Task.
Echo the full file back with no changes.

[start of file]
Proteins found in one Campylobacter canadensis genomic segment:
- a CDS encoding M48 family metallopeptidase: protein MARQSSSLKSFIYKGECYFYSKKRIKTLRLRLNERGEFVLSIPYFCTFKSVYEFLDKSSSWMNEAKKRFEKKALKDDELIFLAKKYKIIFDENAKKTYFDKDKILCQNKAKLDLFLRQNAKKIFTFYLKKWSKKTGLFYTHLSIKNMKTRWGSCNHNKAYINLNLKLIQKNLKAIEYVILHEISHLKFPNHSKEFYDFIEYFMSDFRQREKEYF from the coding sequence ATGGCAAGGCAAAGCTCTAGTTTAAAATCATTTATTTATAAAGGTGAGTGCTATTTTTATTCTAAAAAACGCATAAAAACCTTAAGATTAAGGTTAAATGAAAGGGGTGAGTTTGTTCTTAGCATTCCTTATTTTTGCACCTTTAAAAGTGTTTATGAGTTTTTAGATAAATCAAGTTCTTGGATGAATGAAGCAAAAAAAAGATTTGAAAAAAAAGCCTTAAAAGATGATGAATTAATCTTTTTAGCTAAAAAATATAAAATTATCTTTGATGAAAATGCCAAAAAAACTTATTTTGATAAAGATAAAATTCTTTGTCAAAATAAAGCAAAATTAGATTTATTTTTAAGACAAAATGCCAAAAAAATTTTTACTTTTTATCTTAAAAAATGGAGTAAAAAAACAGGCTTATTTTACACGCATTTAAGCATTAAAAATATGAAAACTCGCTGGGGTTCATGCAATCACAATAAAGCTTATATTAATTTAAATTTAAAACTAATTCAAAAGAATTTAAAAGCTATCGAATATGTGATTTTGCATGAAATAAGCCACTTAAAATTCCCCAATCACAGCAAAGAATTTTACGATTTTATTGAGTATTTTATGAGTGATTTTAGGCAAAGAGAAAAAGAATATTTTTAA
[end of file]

Proteins found in one Campylobacter canadensis genomic segment:
- a CDS encoding M48 family metallopeptidase: protein MARQSSSLKSFIYKGECYFYSKKRIKTLRLRLNERGEFVLSIPYFCTFKSVYEFLDKSSSWMNEAKKRFEKKALKDDELIFLAKKYKIIFDENAKKTYFDKDKILCQNKAKLDLFLRQNAKKIFTFYLKKWSKKTGLFYTHLSIKNMKTRWGSCNHNKAYINLNLKLIQKNLKAIEYVILHEISHLKFPNHSKEFYDFIEYFMSDFRQREKEYF from the coding sequence ATGGCAAGGCAAAGCTCTAGTTTAAAATCATTTATTTATAAAGGTGAGTGCTATTTTTATTCTAAAAAACGCATAAAAACCTTAAGATTAAGGTTAAATGAAAGGGGTGAGTTTGTTCTTAGCATTCCTTATTTTTGCACCTTTAAAAGTGTTTATGAGTTTTTAGATAAATCAAGTTCTTGGATGAATGAAGCAAAAAAAAGATTTGAAAAAAAAGCCTTAAAAGATGATGAATTAATCTTTTTAGCTAAAAAATATAAAATTATCTTTGATGAAAATGCCAAAAAAACTTATTTTGATAAAGATAAAATTCTTTGTCAAAATAAAGCAAAATTAGATTTATTTTTAAGACAAAATGCCAAAAAAATTTTTACTTTTTATCTTAAAAAATGGAGTAAAAAAACAGGCTTATTTTACACGCATTTAAGCATTAAAAATATGAAAACTCGCTGGGGTTCATGCAATCACAATAAAGCTTATATTAATTTAAATTTAAAACTAATTCAAAAGAATTTAAAAGCTATCGAATATGTGATTTTGCATGAAATAAGCCACTTAAAATTCCCCAATCACAGCAAAGAATTTTACGATTTTATTGAGTATTTTATGAGTGATTTTAGGCAAAGAGAAAAAGAATATTTTTAA